4. Consult your leaders – If you are blessed enough to have men/women on your board, as elders, who love you and the church you have poured your life into for many years, they will only want the best for both, you and the church. They can help you discover how to approach this. They will know it is very personal for you, and want to help you find what God is up to.

I can’t say this enough, it is not about getting out of the way. It is about finding your way INTO what God is doing. We don’t quit, drop the mic, and walk off the stage. We finish our race, do what we were called to do when we first dreamed of starting the church. You still love it, you’re still responsible for it, so cross the line, before you recline. And remember this…it all begins with a conversation. Everything doesn’t have to happen ASAP.

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Reflections of Vineyard Leaders Team Meeting 2015

Thoughts on 2015 Vineyard Leaders Meeting in Ft. Lauderdale:

I always look forward to gathering with our tribal elders each year. This year had an extra bit of oomph, if I may call it that. The reconnecting is on all of our minds for we are spread out across the nation & rarely get to spend time together. I consider it a wonderful honor & blessing to be able to attend as an Area Leader. Humble, joyful, generous, all terms I would use to describe this group of men & women. But there is also a deep passion & commitment to seeing the Kingdom come on the earth, as it is in heaven. So, here’s some numbers, info, things to celebrate, if you’re a part of the Vineyard. If you’re not, then please pray for us as we partner with all our fellow followers of Christ in joining what the Father is doing on the earth:

* Reminded that we are about 3 things – Presence of God, Proclamation of the Gospel, Practical Application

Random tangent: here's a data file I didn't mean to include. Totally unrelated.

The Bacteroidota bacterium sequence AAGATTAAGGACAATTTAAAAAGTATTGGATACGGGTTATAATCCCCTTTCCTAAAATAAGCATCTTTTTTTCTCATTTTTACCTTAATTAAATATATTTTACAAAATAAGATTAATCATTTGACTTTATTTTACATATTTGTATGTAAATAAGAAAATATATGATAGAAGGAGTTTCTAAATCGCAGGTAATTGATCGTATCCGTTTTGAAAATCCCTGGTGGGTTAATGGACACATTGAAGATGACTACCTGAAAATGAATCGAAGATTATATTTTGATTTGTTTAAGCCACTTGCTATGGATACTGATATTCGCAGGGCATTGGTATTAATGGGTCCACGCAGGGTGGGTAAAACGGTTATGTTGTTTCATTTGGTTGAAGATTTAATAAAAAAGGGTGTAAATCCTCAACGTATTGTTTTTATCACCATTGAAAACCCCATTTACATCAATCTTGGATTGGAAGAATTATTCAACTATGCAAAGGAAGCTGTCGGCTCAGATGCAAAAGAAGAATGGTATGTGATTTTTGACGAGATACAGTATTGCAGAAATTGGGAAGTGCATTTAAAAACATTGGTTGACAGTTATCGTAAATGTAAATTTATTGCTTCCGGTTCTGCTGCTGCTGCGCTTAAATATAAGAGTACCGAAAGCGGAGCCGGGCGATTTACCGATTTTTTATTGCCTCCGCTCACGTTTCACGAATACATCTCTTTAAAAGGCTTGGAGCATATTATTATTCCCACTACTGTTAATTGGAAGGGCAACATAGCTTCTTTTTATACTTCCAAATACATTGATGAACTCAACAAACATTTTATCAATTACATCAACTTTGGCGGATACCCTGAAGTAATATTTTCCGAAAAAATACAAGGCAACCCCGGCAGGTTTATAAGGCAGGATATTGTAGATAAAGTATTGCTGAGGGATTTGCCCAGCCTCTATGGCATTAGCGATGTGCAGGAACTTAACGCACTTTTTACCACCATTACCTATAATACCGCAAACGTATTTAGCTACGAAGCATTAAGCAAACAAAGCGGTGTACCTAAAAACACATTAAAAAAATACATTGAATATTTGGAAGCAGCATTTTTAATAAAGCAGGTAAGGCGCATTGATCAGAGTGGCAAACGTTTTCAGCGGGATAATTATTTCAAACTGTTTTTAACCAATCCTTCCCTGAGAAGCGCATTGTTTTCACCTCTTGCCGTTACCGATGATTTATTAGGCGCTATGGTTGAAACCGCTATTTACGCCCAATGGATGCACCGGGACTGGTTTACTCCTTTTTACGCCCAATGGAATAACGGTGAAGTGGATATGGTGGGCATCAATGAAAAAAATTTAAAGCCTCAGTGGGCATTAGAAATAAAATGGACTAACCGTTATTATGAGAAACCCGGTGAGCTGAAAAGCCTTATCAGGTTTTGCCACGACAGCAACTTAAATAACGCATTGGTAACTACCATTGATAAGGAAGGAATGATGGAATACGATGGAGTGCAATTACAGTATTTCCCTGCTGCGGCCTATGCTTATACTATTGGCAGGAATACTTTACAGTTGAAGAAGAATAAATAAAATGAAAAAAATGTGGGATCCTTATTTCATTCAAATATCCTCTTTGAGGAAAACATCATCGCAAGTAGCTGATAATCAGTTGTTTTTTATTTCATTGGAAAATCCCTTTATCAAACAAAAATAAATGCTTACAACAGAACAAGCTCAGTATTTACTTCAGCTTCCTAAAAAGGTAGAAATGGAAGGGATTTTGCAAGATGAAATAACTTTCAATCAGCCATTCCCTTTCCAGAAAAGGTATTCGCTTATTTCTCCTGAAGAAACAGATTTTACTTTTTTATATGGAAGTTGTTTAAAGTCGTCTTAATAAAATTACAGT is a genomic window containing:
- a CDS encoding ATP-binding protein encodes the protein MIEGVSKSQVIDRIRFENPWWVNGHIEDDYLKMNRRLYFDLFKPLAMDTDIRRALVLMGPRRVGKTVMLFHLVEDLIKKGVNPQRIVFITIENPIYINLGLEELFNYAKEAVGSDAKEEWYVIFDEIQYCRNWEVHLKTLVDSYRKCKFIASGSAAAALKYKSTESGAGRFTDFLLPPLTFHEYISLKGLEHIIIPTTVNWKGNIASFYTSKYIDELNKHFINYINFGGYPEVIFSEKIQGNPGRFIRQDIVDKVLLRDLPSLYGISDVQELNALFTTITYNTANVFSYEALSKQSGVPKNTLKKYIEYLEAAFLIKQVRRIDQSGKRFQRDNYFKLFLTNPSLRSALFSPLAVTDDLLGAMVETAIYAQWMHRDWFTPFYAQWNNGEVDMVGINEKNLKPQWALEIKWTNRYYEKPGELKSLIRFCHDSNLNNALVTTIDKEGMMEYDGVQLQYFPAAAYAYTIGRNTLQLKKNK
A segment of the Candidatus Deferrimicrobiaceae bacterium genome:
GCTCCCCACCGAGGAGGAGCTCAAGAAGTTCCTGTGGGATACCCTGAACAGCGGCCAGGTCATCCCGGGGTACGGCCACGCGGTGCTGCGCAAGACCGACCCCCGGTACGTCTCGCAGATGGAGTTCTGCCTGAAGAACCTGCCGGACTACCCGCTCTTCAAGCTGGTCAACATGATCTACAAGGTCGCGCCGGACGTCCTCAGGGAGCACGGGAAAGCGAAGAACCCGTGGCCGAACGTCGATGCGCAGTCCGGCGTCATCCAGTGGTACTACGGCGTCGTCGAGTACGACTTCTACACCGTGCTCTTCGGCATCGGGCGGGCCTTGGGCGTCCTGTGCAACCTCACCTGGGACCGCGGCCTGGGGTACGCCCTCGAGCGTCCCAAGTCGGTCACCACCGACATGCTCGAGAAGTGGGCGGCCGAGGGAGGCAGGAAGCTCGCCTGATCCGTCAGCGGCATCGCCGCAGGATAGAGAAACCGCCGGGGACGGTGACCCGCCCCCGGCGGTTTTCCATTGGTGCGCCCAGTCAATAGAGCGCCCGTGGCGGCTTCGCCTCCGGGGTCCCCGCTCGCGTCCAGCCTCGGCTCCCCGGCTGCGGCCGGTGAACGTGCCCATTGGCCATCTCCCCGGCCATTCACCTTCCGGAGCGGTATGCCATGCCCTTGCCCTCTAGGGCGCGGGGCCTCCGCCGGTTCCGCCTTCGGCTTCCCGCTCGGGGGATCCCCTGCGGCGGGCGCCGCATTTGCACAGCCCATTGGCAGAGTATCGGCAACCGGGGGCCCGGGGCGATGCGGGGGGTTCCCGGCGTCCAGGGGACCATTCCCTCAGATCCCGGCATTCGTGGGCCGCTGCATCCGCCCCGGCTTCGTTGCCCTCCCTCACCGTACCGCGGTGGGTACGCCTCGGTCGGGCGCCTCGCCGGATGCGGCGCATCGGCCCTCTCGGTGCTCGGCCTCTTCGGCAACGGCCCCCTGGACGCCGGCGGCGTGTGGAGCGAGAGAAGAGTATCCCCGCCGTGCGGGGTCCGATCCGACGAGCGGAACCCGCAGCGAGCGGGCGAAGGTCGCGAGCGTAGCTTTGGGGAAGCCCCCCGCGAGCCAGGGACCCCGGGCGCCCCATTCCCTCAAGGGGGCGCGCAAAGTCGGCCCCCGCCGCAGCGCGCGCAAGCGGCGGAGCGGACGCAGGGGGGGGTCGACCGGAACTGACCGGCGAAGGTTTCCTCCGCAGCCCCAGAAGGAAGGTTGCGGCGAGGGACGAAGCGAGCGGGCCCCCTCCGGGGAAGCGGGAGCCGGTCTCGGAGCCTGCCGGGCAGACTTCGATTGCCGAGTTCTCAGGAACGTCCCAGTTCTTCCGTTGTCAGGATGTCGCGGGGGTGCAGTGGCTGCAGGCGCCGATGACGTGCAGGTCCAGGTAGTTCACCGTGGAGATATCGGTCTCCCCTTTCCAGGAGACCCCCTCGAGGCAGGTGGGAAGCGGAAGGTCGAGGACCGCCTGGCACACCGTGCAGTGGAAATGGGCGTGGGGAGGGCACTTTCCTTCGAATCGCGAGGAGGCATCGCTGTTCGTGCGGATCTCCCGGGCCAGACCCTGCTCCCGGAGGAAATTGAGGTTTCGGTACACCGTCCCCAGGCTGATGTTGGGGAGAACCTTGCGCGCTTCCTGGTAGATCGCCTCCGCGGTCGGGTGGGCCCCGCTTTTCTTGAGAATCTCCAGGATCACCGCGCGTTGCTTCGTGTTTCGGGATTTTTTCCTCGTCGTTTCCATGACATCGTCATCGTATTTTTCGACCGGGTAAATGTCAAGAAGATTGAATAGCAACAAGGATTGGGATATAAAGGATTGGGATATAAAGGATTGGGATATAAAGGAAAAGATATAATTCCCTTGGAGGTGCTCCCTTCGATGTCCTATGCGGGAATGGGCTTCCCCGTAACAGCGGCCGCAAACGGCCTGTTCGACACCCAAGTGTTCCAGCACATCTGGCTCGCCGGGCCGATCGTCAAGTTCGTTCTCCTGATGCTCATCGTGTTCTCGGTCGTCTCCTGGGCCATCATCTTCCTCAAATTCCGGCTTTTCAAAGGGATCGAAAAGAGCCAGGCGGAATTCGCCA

* “Just do & say what the church has been doing & saying for thousands of years.”
* “Preach the Good News over & over again.”
* “If everybody who goes to our church are Christians, well that would be a scary thought.”
* “The only thing you really have to bring to your town, your city, is the Gospel.”
* “I want to contend for the lost tonight.”
* William Booth’s (Salvation Army founder) vision was read [http://www.sermonindex.net]
* “Lost” means something valuable is missing, something worth the search, the sacrifice & cost to find.
* Jay Pathak shared with passion & tears his desire to see his neighbors come to know Christ.
* One of the most touching times was when it was declared that we do not control the seasons. However, for the Vineyard, winter is over! “See! The winter is past; the rains are over & gone.” Song 2:11 Spring follows winter, which is a season of work; of planting, sowing, tilling the soil. It’s time to go to work church!
* We are called to be witnesses to God’s lavish love.”
* We heard of a 79 year old church planter & a revival among children; 4 year olds praying for healing & God doing it!